So now Army is in a position to finally get it right.  And this time, they will.  The Alumni, athletic department, and Academy Administration are committed to finding the right coach to win at Army.  This time, the errors of the past will not be allowed.  This time, the key ingredients to a winning program will be put in the mix, and the outcome will be Army's best shot at returning to winning.

Former Army standout quarterback Ronnie McAda said it best.  "I'll be honest with you, I have always said this after they went to that passing style of offense after (former Army Head Coach Bob) Sutton left, Army will never have the days that they had back in '96 or back in the 80s running that style of offense," states Army's former signal caller.  "So now that they are starting to go back to the option, then yes, I can definitely see an opportunity to do that.  They are still a long ways away from that, or even the teams from the 1980s that went to all those bowl games.  Navy and Air Force have shown that that's the style of offense that can allow the academies to compete at that level.  If they want to create new glory days, they need to go to some sort of ball control offense which is the option to do that, and they need the right coaches to make that happen.  And I am glad to see that they are at least starting to do that."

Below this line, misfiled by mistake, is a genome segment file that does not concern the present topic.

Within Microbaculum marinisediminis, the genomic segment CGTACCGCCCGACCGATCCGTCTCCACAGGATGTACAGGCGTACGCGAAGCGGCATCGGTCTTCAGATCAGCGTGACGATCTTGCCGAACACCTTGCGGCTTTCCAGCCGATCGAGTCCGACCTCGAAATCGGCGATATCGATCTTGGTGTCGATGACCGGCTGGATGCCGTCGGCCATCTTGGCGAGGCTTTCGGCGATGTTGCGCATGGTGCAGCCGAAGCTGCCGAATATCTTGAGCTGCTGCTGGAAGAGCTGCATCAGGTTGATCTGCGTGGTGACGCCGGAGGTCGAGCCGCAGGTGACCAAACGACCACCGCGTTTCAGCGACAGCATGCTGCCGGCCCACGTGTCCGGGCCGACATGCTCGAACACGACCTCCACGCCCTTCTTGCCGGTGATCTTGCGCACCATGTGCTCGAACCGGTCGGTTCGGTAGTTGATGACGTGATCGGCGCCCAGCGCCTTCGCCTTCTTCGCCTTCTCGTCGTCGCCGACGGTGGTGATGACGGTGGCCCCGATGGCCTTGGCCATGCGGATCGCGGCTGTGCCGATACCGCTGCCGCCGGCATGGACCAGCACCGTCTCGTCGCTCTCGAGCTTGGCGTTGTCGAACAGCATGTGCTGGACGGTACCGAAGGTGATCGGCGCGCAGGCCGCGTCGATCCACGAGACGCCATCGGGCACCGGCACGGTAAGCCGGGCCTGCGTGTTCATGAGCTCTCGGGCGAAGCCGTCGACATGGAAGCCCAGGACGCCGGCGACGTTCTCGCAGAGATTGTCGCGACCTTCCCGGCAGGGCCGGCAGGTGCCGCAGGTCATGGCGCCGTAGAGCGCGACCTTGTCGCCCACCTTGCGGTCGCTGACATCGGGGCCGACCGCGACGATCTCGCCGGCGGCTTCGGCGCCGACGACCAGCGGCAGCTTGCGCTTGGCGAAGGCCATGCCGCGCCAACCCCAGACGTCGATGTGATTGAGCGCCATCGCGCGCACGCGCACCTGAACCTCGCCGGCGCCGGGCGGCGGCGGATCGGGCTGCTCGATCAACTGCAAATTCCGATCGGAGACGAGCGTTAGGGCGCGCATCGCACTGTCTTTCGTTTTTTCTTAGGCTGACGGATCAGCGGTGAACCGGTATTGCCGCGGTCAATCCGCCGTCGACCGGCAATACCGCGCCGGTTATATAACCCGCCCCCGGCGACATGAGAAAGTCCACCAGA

The option is a piece of it, but there are other key aspects of a new head coach that will be essential.  Army's next coach will need to have the following:

1.    Extensive knowledge, experience, and success running an option based, running offense.

2.  Experience at an Academy, as a coach or former student, as a part of a successful team.  The key here is truly understanding all aspects of academy life and the regulations the cadets must live within, then being able to mold a program that works within those confines, as well as managing the administration in areas that may need to be modified to allow greater success (without diminishing the cadet experience).

3.    Proven track record of turning a program around, winning quickly and consistently, preferably in an academy environment.


There are a number of candidates that meet these requirements -either all three or a close subset.  Here are a few that will need to be given consideration in this process.

Mike Sullivan (Wide Receivers, New York Giants) – Sullivan is a West Point grad, and was a two year letterman under Jim Young.  He was a part of the '88 team that played in the Sun Bowl against Alabama.  Sullivan currently mentors the wide receivers for the New York Giants, where he has served on Tom Coughlin's staff since 2004.  He was instrumental in bringing former Army player LTC Greg Gadson, who lost both legs to an IED in Iraq, into the Giants locker room last year.  Gadson became an inspirational leader for the Giants.  Sullivan has coached at West Point for a total of four years, and coached the outside linebackers on the 1996 team, the team with the most wins in a season in Army history (10) and who played in the Independence Bowl.  He also served under Coughlin with the Jacksonville Jaguars in 2003, and was the defensive backs coach for Jim Tressel's 1-AA national championship Youngstown State team in 1997.  Sullivan is highly regarded by many at West Point.  He knows the academy, both as a player and coach, and is someone that should get consideration.